WHEREAS by Layli Long Soldier
Graywolf Press, 2017
At the heart of Layli Long Soldier’s WHEREAS lie two apologies. One comes from the poet’s father for his drinking and his absence during her childhood. This apology, spoken through tears at a breakfast table when the poet is an adult, sinks right in. Father and daughter find a way past their past. Another apology, made by the US government, provides the impetus for the book, its title, its insistent wrestling with words and their effects. The Congressional Resolution of Apology to Native Americans was signed by Barack Obama in 2009, but “no tribal leaders or official representatives were invited to witness and receive the Apology on behalf of tribal nations. President Obama never read the Apology aloud, publicly,” Long Soldier writes. The resolution begins with a statement of acknowledgment—”To acknowledge a long history of official depredations and ill-conceived policies by the Federal Government regarding Indian tribes and offer an apology to all Native Peoples on behalf of the United States”—and proceeds with a series of statements beginning with the word “Whereas.”
Long Soldier uses the word “whereas” as a hinge throughout Part II of her collection and quotes inconceivable statements from the Resolution that hide behind that qualifier, such as, “whereas the arrival of Europeans in North America opened a new chapter in the history of Native Peoples.” One poem that uses this line recalls how the poet told her daughter not to laugh off her pain when she falls down. Instead, she advises, “If you’re hurting, cry.” But the poet realizes that she herself can do nothing but laugh in the face of the words “opened a new chapter in the history of Native Peoples” in reference to a legacy of human atrocity, of “gratuitous slaughter.” Her daughter is following her mother’s lead, letting the hurt roll off her, but in this collection, the poet wants to find a way to voice hurt in the present moment.
WHEREAS is so dense, so charged, that by the end it’s nearly possible to forget that Long Soldier has included poems about her harrowing miscarriage, about the everyday experience of poverty, about her elated longing for her husband. One image unlikely to fade from the reader’s mind begins the collection:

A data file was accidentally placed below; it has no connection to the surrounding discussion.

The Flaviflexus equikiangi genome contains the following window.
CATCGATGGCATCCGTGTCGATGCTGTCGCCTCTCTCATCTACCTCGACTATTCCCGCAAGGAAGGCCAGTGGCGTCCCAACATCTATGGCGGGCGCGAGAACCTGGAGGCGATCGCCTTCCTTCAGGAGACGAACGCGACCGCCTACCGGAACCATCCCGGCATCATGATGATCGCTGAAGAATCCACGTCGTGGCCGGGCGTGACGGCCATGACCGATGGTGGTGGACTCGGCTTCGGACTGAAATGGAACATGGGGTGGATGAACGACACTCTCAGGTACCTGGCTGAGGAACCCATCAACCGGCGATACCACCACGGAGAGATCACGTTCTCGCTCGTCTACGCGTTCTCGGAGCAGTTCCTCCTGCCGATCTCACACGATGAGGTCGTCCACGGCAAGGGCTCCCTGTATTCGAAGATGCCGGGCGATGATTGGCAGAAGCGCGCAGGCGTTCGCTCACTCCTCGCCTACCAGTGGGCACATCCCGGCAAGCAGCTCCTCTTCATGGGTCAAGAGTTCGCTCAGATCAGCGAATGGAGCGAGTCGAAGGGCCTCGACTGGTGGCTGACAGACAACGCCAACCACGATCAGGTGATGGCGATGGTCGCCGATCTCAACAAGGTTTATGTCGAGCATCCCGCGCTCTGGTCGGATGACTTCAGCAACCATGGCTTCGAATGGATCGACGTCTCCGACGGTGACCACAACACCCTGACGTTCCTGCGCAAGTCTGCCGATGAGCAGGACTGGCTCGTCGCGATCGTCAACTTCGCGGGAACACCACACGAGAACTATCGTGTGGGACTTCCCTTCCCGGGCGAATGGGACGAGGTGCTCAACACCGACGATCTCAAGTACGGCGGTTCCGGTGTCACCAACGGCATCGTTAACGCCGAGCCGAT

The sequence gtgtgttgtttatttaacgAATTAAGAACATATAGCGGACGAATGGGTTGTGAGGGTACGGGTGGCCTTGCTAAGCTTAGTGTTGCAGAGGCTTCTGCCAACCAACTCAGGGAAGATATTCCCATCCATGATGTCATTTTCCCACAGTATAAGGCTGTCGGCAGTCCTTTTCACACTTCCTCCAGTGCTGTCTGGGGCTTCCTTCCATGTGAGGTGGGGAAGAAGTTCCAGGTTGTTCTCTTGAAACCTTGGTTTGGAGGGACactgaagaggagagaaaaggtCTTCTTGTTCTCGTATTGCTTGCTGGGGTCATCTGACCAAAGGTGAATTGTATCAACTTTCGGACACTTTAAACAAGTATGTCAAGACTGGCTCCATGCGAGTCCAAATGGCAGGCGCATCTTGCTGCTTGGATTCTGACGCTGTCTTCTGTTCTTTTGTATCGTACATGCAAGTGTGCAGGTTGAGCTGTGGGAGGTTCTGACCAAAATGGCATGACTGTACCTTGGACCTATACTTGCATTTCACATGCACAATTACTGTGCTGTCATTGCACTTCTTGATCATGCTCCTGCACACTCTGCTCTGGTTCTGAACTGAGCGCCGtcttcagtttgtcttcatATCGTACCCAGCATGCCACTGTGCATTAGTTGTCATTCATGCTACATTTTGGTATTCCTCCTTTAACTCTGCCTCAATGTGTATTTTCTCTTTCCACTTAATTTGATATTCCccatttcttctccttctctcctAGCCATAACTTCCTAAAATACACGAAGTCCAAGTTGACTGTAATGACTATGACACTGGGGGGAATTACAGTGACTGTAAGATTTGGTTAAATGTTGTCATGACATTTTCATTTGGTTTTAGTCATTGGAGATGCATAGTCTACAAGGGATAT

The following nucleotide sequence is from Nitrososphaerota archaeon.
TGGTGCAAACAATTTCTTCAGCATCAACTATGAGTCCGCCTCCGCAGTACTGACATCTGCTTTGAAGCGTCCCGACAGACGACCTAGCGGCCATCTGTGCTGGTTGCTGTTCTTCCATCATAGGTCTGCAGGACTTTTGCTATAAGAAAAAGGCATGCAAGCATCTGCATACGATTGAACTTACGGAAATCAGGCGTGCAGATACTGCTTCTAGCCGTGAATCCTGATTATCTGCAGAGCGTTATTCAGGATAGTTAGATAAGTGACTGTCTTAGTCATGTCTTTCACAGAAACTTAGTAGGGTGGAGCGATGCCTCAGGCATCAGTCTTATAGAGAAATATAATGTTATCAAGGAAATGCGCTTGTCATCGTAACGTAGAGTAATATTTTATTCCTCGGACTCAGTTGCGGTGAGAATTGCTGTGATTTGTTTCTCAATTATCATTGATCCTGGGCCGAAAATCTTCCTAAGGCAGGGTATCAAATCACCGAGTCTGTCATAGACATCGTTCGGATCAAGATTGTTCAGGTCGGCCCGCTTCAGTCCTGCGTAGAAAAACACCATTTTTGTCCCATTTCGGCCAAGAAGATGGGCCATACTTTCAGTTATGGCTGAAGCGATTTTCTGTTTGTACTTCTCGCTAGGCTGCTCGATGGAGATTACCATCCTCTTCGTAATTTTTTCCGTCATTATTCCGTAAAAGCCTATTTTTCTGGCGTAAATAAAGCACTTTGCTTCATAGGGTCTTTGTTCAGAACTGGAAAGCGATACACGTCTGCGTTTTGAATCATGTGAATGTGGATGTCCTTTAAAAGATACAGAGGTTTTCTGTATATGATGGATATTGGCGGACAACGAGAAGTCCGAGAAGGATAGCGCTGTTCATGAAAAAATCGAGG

make room in the mouth
It is not until some fifty pages later that the full meaning of these lines, and the other mentions of grass throughout Part I, become clear. During the Sioux uprising, the poem “38” explains in strident, complete, punctuated sentences, a trader said that if the Dakota people were starving, “let them eat grass.” When his body was found, “his mouth was stuffed with grass.” To fill the mouth with grass rather than words, to suggest that grass might suffice after the government has taken from the Dakota people their right to hunt, their land, their chance at survival—these are the uses of language that Long Soldier draws the reader to fixate on, to register and remember. Throughout, she adamantly attunes to all the ways in which language can be used to conceal violent actions. In the Congressional Resolution, genocide is rephrased as “conflict.”
Like the resolution, Long Soldier’s collection ends with a disclaimer. “DISCLAIMER.—Nothing in this book (1) authorizes or supports any claim against Layli Long Soldier by the United States; or (2) serves as a settlement of any claim against Layli Long Soldier by the United States, here in / the grassesgrassesgrasses.” By tracking and responding to the precise language of the Resolution, Long Soldier makes it clear how language masks and controls the narrative, and by using that same language, she subverts some of its power (not unlike the 2016 collection LOOK by Solmaz Sharif, which draws on the lexicon of the US Defense Department’s Dictionary of Military and Associated Terms). In place of grass, in place of official statements made of euphemisms and revisions, Long Soldier offers her father’s honest apology, her reminder to her daughter to express what she feels rather than conceal it, her tears at reading a story about the budget cuts to Indian Health Services. Despite their endless questioning and defining of words, the poems in WHEREAS also insist that language itself is adequate to address, to repair, to heal. That it can offer “curative voicing,” if we choose our words and gestures carefully.